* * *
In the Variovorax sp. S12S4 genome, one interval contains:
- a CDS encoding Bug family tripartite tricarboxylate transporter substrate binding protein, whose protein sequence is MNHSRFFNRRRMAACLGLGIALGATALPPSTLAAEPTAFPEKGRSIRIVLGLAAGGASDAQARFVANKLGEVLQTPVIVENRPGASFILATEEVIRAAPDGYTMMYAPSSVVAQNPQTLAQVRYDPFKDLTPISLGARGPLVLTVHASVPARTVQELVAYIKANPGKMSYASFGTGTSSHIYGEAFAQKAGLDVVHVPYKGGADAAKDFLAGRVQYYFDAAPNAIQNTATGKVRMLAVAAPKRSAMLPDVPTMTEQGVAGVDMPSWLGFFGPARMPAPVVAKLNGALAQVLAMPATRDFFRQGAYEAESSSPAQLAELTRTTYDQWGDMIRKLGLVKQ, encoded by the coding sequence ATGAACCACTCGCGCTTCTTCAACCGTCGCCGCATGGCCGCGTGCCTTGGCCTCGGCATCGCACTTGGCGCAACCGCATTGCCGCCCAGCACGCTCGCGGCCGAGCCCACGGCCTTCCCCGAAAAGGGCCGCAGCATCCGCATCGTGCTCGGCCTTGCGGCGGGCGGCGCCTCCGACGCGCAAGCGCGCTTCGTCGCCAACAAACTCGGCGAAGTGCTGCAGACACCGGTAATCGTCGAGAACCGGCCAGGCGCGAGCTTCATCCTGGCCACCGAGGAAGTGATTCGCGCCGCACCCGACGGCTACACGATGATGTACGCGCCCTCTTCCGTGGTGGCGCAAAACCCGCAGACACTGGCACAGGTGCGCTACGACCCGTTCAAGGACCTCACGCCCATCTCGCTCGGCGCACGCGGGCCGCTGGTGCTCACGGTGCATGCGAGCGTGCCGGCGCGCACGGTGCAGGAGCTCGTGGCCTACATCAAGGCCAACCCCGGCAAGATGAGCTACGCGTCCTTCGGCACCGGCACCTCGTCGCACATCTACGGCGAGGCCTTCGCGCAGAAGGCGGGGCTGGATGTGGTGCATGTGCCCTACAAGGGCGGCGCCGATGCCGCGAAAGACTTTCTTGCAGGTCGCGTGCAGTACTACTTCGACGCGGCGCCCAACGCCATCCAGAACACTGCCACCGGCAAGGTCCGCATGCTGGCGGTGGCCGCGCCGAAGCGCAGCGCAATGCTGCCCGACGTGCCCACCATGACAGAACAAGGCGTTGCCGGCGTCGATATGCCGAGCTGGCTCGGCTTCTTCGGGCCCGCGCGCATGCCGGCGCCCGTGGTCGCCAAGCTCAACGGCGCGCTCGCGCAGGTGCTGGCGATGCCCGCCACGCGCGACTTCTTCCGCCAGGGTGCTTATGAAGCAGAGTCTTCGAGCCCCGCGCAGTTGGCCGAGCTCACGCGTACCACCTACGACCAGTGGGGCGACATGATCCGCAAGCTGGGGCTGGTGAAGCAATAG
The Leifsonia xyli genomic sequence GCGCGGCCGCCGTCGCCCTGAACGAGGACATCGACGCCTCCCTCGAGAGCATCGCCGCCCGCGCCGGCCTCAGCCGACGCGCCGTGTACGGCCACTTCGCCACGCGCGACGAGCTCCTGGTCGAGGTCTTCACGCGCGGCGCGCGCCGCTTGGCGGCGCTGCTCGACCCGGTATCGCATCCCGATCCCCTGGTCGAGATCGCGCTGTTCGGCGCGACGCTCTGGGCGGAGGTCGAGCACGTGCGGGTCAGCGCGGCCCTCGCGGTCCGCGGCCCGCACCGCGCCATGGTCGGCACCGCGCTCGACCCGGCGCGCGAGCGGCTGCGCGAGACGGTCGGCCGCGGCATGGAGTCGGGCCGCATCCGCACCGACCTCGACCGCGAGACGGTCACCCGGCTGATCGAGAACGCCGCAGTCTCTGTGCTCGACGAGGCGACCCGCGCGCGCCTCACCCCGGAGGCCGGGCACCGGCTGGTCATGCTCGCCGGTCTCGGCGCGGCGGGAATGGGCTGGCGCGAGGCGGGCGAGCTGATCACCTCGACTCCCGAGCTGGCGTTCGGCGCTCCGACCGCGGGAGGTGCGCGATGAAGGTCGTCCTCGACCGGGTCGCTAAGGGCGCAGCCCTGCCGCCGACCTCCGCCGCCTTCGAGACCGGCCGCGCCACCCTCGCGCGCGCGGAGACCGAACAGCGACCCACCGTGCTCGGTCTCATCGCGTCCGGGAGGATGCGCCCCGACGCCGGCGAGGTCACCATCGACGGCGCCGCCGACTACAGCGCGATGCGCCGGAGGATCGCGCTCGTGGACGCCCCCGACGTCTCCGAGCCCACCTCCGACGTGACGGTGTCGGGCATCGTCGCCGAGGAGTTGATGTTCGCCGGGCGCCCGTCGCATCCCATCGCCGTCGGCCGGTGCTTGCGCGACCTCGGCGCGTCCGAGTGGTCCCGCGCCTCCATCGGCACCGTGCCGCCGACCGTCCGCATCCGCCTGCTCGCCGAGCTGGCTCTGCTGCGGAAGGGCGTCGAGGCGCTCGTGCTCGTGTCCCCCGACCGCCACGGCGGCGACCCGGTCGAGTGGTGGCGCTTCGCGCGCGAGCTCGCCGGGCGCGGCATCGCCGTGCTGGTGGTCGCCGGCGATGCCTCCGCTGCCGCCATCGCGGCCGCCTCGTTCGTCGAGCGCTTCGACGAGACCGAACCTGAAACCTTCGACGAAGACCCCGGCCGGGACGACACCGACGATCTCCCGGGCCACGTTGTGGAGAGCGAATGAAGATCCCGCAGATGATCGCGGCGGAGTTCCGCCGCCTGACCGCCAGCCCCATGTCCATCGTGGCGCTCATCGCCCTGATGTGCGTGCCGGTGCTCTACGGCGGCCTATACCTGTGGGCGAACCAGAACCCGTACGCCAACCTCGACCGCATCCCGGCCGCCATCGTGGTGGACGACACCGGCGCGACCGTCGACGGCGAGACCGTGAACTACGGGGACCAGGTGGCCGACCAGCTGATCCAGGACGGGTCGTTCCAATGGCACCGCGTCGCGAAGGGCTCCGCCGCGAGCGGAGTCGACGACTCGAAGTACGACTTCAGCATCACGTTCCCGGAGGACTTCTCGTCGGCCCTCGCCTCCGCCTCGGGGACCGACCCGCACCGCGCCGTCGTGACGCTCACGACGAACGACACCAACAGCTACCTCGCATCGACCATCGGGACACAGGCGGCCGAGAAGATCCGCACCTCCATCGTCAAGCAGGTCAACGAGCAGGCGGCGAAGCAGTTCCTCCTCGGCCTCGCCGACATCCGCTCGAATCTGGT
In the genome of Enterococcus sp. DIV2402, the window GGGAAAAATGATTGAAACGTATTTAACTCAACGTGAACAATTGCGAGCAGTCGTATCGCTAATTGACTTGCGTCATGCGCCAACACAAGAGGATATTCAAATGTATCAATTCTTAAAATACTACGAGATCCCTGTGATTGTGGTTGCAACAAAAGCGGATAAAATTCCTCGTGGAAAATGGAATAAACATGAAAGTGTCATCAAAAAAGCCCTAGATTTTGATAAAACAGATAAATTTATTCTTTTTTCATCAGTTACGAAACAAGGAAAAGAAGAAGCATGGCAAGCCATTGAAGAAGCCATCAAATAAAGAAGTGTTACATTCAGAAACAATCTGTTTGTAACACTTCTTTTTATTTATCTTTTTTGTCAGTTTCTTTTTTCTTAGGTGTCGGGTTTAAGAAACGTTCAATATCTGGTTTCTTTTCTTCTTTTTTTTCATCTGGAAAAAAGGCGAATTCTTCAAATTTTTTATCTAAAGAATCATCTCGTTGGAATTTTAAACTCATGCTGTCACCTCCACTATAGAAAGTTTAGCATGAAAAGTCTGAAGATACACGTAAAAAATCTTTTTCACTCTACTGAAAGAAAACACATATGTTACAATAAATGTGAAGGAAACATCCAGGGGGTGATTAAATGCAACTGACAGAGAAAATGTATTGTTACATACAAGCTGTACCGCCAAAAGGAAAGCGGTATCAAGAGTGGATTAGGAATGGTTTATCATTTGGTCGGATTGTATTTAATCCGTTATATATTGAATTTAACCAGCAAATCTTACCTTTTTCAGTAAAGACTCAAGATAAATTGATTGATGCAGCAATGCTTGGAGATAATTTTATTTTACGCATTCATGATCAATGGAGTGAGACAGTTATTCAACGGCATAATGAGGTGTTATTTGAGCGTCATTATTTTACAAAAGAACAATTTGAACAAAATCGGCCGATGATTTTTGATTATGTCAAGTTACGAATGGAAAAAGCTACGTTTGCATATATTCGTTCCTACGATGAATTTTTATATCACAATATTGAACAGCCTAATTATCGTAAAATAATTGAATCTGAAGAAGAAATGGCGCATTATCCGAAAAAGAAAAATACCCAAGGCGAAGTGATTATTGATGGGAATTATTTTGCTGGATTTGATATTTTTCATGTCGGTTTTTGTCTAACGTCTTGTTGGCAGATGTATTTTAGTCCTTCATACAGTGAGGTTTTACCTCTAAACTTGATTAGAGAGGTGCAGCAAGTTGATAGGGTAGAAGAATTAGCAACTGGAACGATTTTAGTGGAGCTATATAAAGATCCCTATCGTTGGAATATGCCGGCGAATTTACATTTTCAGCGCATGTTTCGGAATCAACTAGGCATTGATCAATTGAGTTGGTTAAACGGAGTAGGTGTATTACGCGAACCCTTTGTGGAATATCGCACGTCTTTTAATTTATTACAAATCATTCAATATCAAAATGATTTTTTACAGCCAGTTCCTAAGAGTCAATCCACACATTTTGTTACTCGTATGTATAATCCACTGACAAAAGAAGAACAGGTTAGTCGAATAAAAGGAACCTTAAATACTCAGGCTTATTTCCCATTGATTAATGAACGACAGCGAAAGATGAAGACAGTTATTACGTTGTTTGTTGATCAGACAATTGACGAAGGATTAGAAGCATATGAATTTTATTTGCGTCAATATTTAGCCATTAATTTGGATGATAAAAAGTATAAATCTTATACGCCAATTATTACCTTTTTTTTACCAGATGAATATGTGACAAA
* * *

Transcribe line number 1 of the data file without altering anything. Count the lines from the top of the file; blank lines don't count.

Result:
In the Variovorax sp. S12S4 genome, one interval contains: